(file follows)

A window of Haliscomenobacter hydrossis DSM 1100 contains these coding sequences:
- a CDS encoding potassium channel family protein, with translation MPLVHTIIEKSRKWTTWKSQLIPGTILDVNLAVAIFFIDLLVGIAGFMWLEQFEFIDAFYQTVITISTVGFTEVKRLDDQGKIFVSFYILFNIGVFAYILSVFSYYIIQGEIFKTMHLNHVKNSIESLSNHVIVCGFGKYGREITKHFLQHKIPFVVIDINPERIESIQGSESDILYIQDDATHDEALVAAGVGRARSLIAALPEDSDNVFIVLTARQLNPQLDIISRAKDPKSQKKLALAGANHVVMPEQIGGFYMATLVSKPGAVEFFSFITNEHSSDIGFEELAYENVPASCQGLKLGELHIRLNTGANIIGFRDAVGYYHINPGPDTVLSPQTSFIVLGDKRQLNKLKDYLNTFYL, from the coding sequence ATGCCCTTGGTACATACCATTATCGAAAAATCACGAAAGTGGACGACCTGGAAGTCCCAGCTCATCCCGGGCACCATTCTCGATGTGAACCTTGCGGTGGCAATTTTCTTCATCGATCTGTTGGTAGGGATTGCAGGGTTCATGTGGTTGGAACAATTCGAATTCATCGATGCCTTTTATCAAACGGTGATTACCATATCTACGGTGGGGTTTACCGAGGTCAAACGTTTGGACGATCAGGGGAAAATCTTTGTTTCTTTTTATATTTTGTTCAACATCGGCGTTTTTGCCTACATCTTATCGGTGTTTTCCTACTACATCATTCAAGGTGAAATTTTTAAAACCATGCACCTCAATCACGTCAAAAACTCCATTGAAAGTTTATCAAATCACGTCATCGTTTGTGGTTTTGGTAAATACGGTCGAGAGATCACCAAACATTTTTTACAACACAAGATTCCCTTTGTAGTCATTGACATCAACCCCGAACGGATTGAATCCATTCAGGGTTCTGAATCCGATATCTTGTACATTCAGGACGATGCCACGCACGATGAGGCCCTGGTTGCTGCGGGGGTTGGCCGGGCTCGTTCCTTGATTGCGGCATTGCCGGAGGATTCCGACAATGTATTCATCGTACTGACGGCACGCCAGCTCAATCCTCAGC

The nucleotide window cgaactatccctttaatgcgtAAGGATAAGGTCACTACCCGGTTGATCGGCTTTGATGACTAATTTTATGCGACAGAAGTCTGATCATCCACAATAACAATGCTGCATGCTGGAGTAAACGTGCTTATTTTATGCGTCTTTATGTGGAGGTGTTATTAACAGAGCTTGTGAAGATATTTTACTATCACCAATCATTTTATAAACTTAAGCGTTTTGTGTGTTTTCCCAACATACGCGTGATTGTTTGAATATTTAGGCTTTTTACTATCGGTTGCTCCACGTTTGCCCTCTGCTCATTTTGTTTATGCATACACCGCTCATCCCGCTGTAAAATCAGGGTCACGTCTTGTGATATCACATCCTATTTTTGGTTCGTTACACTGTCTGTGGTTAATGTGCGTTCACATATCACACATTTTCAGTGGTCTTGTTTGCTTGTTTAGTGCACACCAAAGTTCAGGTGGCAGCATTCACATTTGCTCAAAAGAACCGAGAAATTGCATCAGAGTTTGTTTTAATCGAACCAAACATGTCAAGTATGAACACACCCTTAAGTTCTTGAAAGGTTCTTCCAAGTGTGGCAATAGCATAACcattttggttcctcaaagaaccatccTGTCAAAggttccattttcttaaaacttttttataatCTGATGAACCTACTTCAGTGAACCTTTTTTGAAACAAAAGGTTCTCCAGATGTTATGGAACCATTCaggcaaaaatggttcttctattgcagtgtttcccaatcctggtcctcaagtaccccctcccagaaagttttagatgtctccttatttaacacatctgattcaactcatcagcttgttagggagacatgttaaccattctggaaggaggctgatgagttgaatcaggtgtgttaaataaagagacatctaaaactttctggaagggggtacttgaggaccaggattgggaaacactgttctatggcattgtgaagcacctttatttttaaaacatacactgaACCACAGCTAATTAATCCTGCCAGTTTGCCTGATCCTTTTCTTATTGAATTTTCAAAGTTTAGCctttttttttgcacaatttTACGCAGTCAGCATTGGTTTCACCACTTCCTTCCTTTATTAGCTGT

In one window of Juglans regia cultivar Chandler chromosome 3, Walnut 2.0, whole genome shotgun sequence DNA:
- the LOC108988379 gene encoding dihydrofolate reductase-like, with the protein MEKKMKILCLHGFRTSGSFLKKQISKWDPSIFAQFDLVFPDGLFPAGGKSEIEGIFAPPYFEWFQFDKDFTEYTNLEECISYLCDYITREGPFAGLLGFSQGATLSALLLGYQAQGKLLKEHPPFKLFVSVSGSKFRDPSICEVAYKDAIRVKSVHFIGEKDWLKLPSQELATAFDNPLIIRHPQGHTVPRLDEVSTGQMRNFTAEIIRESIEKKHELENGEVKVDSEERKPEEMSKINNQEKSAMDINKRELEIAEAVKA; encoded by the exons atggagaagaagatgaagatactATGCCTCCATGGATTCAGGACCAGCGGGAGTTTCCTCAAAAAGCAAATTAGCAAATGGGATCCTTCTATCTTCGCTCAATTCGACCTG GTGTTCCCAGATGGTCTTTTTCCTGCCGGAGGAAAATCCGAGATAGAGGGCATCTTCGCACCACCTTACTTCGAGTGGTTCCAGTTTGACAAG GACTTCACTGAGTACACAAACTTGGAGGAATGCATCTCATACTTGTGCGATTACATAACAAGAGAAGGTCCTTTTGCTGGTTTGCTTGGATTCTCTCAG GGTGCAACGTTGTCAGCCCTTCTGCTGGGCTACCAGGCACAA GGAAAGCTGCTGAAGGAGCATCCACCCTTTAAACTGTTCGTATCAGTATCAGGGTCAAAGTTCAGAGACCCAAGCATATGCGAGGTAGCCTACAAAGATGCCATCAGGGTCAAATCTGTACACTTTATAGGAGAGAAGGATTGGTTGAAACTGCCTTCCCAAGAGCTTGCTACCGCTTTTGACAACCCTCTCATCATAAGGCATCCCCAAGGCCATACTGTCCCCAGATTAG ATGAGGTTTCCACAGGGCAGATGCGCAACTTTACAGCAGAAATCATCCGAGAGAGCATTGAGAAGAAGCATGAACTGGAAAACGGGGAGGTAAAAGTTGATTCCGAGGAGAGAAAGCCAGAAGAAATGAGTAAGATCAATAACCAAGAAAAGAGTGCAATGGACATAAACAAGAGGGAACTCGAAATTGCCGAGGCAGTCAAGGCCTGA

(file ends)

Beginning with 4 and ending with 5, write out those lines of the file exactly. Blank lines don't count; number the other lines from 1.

In one window of Juglans regia cultivar Chandler chromosome 3, Walnut 2.0, whole genome shotgun sequence DNA:
- the LOC108988379 gene encoding dihydrofolate reductase-like, with the protein MEKKMKILCLHGFRTSGSFLKKQISKWDPSIFAQFDLVFPDGLFPAGGKSEIEGIFAPPYFEWFQFDKDFTEYTNLEECISYLCDYITREGPFAGLLGFSQGATLSALLLGYQAQGKLLKEHPPFKLFVSVSGSKFRDPSICEVAYKDAIRVKSVHFIGEKDWLKLPSQELATAFDNPLIIRHPQGHTVPRLDEVSTGQMRNFTAEIIRESIEKKHELENGEVKVDSEERKPEEMSKINNQEKSAMDINKRELEIAEAVKA; encoded by the exons atggagaagaagatgaagatactATGCCTCCATGGATTCAGGACCAGCGGGAGTTTCCTCAAAAAGCAAATTAGCAAATGGGATCCTTCTATCTTCGCTCAATTCGACCTG GTGTTCCCAGATGGTCTTTTTCCTGCCGGAGGAAAATCCGAGATAGAGGGCATCTTCGCACCACCTTACTTCGAGTGGTTCCAGTTTGACAAG GACTTCACTGAGTACACAAACTTGGAGGAATGCATCTCATACTTGTGCGATTACATAACAAGAGAAGGTCCTTTTGCTGGTTTGCTTGGATTCTCTCAG GGTGCAACGTTGTCAGCCCTTCTGCTGGGCTACCAGGCACAA GGAAAGCTGCTGAAGGAGCATCCACCCTTTAAACTGTTCGTATCAGTATCAGGGTCAAAGTTCAGAGACCCAAGCATATGCGAGGTAGCCTACAAAGATGCCATCAGGGTCAAATCTGTACACTTTATAGGAGAGAAGGATTGGTTGAAACTGCCTTCCCAAGAGCTTGCTACCGCTTTTGACAACCCTCTCATCATAAGGCATCCCCAAGGCCATACTGTCCCCAGATTAG ATGAGGTTTCCACAGGGCAGATGCGCAACTTTACAGCAGAAATCATCCGAGAGAGCATTGAGAAGAAGCATGAACTGGAAAACGGGGAGGTAAAAGTTGATTCCGAGGAGAGAAAGCCAGAAGAAATGAGTAAGATCAATAACCAAGAAAAGAGTGCAATGGACATAAACAAGAGGGAACTCGAAATTGCCGAGGCAGTCAAGGCCTGA